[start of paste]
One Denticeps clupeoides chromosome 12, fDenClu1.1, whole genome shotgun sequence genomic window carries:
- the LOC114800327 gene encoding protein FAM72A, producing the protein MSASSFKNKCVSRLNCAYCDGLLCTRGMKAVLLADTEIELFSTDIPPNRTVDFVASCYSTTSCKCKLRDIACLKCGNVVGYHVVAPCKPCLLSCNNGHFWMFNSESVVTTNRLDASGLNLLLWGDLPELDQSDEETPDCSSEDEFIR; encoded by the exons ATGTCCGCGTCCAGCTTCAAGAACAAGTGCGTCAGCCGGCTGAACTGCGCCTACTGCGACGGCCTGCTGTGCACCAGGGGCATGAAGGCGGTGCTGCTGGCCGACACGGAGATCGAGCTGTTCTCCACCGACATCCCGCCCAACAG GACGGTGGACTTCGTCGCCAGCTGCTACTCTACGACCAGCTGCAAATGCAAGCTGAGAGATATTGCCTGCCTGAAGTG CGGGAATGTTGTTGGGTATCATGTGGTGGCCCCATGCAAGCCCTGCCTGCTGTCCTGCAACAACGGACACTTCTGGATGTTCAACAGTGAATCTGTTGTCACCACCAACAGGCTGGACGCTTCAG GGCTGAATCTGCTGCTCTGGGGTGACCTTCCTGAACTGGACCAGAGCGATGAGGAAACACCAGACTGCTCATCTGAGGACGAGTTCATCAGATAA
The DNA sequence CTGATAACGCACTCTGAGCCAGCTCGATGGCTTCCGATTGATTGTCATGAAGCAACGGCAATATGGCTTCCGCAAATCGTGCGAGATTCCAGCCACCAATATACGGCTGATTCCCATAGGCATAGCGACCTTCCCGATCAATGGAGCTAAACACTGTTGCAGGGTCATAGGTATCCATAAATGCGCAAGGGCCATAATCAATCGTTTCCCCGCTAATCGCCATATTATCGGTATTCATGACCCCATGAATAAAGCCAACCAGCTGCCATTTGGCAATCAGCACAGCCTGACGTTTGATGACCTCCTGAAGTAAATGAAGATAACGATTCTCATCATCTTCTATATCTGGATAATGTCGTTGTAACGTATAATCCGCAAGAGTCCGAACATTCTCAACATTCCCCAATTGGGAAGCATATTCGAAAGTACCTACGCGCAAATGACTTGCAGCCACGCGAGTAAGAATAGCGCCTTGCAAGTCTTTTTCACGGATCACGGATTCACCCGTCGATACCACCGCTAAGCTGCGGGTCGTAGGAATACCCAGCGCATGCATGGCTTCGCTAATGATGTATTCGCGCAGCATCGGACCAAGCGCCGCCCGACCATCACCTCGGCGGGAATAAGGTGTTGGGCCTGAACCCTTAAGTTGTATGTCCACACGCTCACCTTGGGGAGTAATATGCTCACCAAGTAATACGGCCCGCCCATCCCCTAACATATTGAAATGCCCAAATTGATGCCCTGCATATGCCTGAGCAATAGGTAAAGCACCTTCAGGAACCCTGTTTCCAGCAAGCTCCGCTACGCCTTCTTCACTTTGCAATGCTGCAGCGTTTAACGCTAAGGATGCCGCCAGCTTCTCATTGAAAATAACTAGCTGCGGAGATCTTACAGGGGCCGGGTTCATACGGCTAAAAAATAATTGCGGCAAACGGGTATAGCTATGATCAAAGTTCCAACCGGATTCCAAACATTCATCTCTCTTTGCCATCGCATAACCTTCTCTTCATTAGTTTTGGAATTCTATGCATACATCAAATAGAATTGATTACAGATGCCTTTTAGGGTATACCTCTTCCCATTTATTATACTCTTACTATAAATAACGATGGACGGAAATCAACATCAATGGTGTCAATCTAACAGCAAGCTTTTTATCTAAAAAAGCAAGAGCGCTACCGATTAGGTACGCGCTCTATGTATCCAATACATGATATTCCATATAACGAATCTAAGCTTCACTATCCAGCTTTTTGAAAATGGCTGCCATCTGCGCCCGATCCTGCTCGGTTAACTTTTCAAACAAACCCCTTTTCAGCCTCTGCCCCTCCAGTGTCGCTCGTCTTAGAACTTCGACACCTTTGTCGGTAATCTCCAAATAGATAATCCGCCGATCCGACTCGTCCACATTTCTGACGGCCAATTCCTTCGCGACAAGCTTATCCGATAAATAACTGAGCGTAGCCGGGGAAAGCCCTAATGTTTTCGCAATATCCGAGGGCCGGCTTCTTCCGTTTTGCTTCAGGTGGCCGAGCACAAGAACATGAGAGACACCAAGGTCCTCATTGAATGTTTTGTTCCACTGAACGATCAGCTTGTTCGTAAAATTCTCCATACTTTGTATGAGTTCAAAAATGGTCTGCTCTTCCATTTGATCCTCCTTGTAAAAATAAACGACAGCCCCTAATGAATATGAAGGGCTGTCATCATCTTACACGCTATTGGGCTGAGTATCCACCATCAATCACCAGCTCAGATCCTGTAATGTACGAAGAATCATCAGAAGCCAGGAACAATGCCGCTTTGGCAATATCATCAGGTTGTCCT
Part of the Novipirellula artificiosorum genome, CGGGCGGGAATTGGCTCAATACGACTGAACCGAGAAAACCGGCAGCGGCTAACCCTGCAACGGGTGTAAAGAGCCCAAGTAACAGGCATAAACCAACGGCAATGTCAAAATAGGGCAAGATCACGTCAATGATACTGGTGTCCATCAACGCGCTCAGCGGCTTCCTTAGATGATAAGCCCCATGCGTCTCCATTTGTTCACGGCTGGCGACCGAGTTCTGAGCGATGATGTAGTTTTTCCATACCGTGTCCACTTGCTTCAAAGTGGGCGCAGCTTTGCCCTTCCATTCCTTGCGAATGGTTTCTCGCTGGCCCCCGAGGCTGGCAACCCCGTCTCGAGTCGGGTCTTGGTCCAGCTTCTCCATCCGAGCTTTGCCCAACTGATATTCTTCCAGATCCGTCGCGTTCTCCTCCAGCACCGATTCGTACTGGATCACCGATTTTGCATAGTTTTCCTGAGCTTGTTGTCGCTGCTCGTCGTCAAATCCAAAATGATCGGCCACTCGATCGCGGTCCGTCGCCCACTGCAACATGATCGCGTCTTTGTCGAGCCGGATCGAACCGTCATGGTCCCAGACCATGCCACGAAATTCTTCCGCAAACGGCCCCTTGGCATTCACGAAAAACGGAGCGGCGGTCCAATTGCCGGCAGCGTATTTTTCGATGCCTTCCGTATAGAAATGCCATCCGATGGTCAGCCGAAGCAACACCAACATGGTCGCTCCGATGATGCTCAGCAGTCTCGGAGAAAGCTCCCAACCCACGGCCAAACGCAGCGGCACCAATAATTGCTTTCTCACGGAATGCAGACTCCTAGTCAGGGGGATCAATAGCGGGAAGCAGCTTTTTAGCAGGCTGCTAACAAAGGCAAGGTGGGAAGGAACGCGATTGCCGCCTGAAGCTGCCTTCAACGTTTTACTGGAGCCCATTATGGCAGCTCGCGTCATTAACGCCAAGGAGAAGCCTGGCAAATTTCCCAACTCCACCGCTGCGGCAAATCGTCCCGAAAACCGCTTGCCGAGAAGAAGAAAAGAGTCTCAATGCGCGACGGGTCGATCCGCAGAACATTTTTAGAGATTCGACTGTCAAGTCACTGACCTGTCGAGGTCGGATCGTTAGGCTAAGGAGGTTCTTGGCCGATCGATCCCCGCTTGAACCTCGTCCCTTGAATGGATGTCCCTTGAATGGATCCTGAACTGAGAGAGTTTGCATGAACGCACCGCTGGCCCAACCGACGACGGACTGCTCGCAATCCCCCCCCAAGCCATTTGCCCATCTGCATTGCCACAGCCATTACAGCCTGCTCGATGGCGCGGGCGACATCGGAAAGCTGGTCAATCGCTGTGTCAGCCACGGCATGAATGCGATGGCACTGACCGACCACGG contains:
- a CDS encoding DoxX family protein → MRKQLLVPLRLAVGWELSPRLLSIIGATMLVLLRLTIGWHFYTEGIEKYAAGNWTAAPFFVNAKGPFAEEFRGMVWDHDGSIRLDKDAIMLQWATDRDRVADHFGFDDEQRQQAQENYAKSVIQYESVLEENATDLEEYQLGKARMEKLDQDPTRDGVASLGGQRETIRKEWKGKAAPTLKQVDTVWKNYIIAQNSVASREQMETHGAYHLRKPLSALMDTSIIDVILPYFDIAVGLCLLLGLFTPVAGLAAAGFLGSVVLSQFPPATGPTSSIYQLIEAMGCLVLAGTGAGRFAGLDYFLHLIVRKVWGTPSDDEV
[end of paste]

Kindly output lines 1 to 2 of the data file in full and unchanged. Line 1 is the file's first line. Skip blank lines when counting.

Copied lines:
One Denticeps clupeoides chromosome 12, fDenClu1.1, whole genome shotgun sequence genomic window carries:
- the LOC114800327 gene encoding protein FAM72A, producing the protein MSASSFKNKCVSRLNCAYCDGLLCTRGMKAVLLADTEIELFSTDIPPNRTVDFVASCYSTTSCKCKLRDIACLKCGNVVGYHVVAPCKPCLLSCNNGHFWMFNSESVVTTNRLDASGLNLLLWGDLPELDQSDEETPDCSSEDEFIR; encoded by the exons ATGTCCGCGTCCAGCTTCAAGAACAAGTGCGTCAGCCGGCTGAACTGCGCCTACTGCGACGGCCTGCTGTGCACCAGGGGCATGAAGGCGGTGCTGCTGGCCGACACGGAGATCGAGCTGTTCTCCACCGACATCCCGCCCAACAG GACGGTGGACTTCGTCGCCAGCTGCTACTCTACGACCAGCTGCAAATGCAAGCTGAGAGATATTGCCTGCCTGAAGTG CGGGAATGTTGTTGGGTATCATGTGGTGGCCCCATGCAAGCCCTGCCTGCTGTCCTGCAACAACGGACACTTCTGGATGTTCAACAGTGAATCTGTTGTCACCACCAACAGGCTGGACGCTTCAG GGCTGAATCTGCTGCTCTGGGGTGACCTTCCTGAACTGGACCAGAGCGATGAGGAAACACCAGACTGCTCATCTGAGGACGAGTTCATCAGATAA